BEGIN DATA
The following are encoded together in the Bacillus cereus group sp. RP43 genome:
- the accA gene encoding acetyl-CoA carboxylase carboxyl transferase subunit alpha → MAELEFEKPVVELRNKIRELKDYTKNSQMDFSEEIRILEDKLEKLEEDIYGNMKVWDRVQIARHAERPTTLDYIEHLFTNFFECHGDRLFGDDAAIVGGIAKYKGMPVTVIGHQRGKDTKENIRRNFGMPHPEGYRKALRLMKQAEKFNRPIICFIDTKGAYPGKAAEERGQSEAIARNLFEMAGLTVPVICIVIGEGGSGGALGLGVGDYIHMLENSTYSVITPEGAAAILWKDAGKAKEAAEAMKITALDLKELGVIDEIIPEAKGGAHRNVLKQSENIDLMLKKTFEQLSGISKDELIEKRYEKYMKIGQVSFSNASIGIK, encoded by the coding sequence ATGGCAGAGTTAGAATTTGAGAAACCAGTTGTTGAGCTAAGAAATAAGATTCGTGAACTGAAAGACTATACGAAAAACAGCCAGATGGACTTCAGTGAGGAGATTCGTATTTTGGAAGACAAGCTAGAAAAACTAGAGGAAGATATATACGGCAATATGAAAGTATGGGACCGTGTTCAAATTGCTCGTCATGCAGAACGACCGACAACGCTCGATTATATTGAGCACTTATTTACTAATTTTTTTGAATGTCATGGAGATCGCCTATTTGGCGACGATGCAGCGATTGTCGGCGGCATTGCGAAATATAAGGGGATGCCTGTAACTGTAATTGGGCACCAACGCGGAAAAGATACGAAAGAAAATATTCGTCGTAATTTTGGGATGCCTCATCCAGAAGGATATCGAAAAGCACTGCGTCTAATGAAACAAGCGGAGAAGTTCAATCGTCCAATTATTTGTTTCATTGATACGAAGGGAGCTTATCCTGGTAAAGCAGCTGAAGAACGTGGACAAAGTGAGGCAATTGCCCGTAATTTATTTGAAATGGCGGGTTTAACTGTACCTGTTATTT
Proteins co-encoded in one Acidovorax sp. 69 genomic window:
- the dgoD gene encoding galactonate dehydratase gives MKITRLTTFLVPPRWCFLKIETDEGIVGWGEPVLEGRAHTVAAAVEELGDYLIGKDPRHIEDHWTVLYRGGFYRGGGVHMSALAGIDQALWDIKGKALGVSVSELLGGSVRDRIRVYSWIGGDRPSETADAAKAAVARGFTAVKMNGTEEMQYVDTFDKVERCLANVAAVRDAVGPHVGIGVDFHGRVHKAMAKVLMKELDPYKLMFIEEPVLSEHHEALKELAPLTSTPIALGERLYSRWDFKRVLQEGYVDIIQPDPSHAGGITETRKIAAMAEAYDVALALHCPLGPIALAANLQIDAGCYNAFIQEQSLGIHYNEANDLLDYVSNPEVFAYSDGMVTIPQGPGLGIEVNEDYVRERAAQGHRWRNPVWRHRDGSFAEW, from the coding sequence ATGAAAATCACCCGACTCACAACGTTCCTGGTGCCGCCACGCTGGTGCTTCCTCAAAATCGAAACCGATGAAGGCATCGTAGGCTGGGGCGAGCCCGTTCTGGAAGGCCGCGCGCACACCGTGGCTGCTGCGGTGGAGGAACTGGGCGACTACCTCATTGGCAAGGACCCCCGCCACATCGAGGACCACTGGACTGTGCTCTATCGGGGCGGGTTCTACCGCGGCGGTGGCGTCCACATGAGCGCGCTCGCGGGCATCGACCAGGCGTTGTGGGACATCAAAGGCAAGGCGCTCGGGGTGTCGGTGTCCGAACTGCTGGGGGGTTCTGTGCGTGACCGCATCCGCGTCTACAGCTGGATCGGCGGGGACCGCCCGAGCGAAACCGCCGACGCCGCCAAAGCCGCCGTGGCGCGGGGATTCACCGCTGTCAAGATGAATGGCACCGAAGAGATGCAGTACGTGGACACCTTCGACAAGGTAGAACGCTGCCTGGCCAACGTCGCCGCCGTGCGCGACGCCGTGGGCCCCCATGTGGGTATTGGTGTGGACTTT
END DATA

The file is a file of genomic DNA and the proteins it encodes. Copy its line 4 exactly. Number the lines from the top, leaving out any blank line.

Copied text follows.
- the dgoD gene encoding galactonate dehydratase gives MKITRLTTFLVPPRWCFLKIETDEGIVGWGEPVLEGRAHTVAAAVEELGDYLIGKDPRHIEDHWTVLYRGGFYRGGGVHMSALAGIDQALWDIKGKALGVSVSELLGGSVRDRIRVYSWIGGDRPSETADAAKAAVARGFTAVKMNGTEEMQYVDTFDKVERCLANVAAVRDAVGPHVGIGVDFHGRVHKAMAKVLMKELDPYKLMFIEEPVLSEHHEALKELAPLTSTPIALGERLYSRWDFKRVLQEGYVDIIQPDPSHAGGITETRKIAAMAEAYDVALALHCPLGPIALAANLQIDAGCYNAFIQEQSLGIHYNEANDLLDYVSNPEVFAYSDGMVTIPQGPGLGIEVNEDYVRERAAQGHRWRNPVWRHRDGSFAEW, from the coding sequence ATGAAAATCACCCGACTCACAACGTTCCTGGTGCCGCCACGCTGGTGCTTCCTCAAAATCGAAACCGATGAAGGCATCGTAGGCTGGGGCGAGCCCGTTCTGGAAGGCCGCGCGCACACCGTGGCTGCTGCGGTGGAGGAACTGGGCGACTACCTCATTGGCAAGGACCCCCGCCACATCGAGGACCACTGGACTGTGCTCTATCGGGGCGGGTTCTACCGCGGCGGTGGCGTCCACATGAGCGCGCTCGCGGGCATCGACCAGGCGTTGTGGGACATCAAAGGCAAGGCGCTCGGGGTGTCGGTGTCCGAACTGCTGGGGGGTTCTGTGCGTGACCGCATCCGCGTCTACAGCTGGATCGGCGGGGACCGCCCGAGCGAAACCGCCGACGCCGCCAAAGCCGCCGTGGCGCGGGGATTCACCGCTGTCAAGATGAATGGCACCGAAGAGATGCAGTACGTGGACACCTTCGACAAGGTAGAACGCTGCCTGGCCAACGTCGCCGCCGTGCGCGACGCCGTGGGCCCCCATGTGGGTATTGGTGTGGACTTT